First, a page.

There are concerns that FLoC will not fix some of the old problems, create new problems and still provide some way of “fingerprinting” for ad tech companies. Those ad tech companies (DSPs) are worried that this move will just strengthen Google’s hold on the web while it prevents them from getting the same access to users for the purpose of personalization. The DSPs who can best personalize content are sure to get their clients a better return on their investment, so it’s no wonder they’re looking for ways to keep things as close to the current status quo as possible.
Additionally, Amazon, Firefox, Brave and DuckDuckGo are all blocking FLoC. For Amazon though, the reason is not about privacy. It’s about competition. They don’t want to feed their sizable and valuable data to a competitor and they don’t need what FLoC will offer. They have their own aspirations of gaining ground in the advertising space with their DSP (because of course, they do).
It’s a messy situation that is changing all the time. There have been other developments in the “Privacy Sandbox” that aim to plug holes in FLoC and provide other functionality. Recently we’ve heard of “FLEDGE” (previously “TURTLEDOVE”) which is said to solve the retargeting dilemma and a host of other bird-themed solutions. A hotly debated topic – All we can advise for certain is that you need to stay tuned!
Some of the large platforms including Facebook, Snapchat and Google themselves, have begun rolling out enhanced conversion APIs which allow a website to pass a user’s conversion information straight back to them in a hashed/encrypted form, instead of via the browser, thereby solving the conversion tracking problem. The issue is that as we have to now bypass the browser, server-side data collection is not just a nice-to-have any more, it’s essential.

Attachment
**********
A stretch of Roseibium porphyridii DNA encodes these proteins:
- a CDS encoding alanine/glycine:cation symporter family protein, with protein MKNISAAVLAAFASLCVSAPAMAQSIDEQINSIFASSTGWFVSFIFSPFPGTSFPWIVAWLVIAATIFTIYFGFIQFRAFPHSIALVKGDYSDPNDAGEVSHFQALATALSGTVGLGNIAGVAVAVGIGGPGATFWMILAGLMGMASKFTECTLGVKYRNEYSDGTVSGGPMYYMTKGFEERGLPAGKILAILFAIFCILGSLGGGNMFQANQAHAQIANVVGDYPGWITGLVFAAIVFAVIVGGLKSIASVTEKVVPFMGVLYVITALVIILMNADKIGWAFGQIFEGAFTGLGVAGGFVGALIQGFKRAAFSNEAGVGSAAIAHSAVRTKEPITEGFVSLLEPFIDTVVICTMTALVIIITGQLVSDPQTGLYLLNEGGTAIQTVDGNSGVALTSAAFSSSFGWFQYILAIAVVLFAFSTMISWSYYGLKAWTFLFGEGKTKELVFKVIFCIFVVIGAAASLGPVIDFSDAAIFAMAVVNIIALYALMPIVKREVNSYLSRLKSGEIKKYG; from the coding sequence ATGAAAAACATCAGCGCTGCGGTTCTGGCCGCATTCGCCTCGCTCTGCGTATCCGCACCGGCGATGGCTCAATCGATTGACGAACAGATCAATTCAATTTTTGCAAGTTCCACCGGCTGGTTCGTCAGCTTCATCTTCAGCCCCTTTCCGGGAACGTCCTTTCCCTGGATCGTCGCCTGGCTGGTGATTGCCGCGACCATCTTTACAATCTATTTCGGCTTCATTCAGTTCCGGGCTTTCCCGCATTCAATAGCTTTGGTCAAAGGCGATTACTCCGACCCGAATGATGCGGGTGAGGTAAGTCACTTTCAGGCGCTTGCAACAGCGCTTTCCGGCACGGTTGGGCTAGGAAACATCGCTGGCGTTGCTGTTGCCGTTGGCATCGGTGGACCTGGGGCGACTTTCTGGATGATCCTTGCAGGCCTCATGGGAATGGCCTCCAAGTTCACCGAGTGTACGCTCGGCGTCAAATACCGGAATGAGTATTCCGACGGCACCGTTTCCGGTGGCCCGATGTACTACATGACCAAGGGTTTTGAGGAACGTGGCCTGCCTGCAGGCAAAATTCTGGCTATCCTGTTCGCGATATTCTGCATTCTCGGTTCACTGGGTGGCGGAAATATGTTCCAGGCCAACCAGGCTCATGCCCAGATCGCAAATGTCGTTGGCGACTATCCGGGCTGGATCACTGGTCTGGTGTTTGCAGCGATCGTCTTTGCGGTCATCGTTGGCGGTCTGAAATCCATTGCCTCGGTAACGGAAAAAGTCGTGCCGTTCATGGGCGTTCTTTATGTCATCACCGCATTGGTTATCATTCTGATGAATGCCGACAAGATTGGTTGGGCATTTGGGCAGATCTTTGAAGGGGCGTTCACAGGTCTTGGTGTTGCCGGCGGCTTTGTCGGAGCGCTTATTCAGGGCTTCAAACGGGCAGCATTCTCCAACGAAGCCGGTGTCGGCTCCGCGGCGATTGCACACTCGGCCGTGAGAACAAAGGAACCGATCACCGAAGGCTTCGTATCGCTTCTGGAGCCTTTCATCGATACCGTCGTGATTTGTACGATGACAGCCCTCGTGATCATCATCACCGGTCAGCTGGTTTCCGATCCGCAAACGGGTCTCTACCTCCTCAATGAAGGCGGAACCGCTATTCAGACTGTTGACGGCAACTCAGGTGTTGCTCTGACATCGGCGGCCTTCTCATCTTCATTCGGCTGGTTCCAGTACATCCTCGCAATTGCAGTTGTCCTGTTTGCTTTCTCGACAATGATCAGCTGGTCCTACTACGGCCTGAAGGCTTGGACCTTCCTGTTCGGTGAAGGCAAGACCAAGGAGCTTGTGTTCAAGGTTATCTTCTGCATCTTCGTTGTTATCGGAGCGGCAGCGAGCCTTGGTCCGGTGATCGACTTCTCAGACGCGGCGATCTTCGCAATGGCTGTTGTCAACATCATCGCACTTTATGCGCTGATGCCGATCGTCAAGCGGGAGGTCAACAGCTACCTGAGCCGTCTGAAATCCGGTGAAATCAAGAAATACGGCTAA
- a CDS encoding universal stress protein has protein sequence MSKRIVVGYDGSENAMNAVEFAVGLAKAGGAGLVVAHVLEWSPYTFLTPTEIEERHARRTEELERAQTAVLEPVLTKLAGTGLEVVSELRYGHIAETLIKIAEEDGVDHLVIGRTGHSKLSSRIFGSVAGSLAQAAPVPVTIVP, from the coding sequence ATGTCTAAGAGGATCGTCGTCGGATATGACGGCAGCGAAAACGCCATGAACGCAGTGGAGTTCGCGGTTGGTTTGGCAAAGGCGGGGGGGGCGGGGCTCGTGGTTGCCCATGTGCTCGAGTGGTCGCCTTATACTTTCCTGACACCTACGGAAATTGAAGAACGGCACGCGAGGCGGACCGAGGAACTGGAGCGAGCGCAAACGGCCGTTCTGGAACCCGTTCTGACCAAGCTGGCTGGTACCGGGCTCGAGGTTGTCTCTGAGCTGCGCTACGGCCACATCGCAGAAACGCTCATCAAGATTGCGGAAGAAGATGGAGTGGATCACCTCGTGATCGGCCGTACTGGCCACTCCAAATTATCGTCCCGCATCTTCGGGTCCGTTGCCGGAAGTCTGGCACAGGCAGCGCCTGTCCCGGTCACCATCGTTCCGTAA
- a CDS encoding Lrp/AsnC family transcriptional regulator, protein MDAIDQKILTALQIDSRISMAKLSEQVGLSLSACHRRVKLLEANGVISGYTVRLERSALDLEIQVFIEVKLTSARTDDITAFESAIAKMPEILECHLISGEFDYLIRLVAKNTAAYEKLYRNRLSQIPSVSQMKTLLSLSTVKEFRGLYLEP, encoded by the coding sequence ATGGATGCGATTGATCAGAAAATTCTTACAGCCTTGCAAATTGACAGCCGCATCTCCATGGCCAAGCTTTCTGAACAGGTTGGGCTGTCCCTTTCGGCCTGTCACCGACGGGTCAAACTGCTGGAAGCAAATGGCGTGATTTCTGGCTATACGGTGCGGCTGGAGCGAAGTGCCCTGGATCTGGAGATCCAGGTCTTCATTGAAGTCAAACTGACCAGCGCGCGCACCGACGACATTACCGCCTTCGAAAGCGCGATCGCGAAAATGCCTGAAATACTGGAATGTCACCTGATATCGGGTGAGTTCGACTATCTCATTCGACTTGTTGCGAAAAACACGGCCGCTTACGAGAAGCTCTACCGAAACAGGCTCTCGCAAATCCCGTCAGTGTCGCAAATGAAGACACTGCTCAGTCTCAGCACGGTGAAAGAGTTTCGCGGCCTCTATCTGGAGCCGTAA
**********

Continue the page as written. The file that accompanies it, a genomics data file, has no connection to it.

Server-side data collection
This will require publishers and brands to own and manage the data they collect. You can arrange this by integrating any number of cloud services, which Google has an offering of their own, so you can set up and pass data through a GTM (Google Tag Manager) tag. However, the server rental will come at a cost depending on the amount of data you collect. There are multiple other cloud server providers, but at this stage, even GTM is in a beta stage and the knowledge base around it is very small. This will make implementation a bit tricky.
The alternative is to use a technology partner that already specializes in this type of data unification, like a Customer Data Platform – CDP (Tealium for example).
The biggest brands are already working with CDPs in most cases or building their own. Those that aren’t, will surely have to in the months to come. The advantages of working with an existing CDP like Tealium are plentiful. You’re not just renting an easy-to-use server that’s managed securely. You will use your data in a meaningful way while automating big chunks of work. You’ll also be able to marry online and offline data to get a holistic and single view of your customers.
CDP’s can collect your data, harmonize it, and make it usable, thereafter send it to your ad server. Your data will get put into real-time use. Instead of having to manually segment your audience based on their on/off-site behaviour, and then passing that on to an ad platform, it will all get done at lightning-quick speed. Using logic rules will allow you to automate the process, so future actions are made based on machine learning.
That’s just a tiny snippet of what they can bring to your business, but we will leave for another article on how a CDP can boost your marketing team’s efficiencies and overall performance.
Companies now have to make choices on what their strategies around data will be. Do you go it alone and build internal capabilities, or do you add complementary services to your tech stack? That depends a lot on who and where you are in your digital maturity journey, but the answer for most is fairly clear.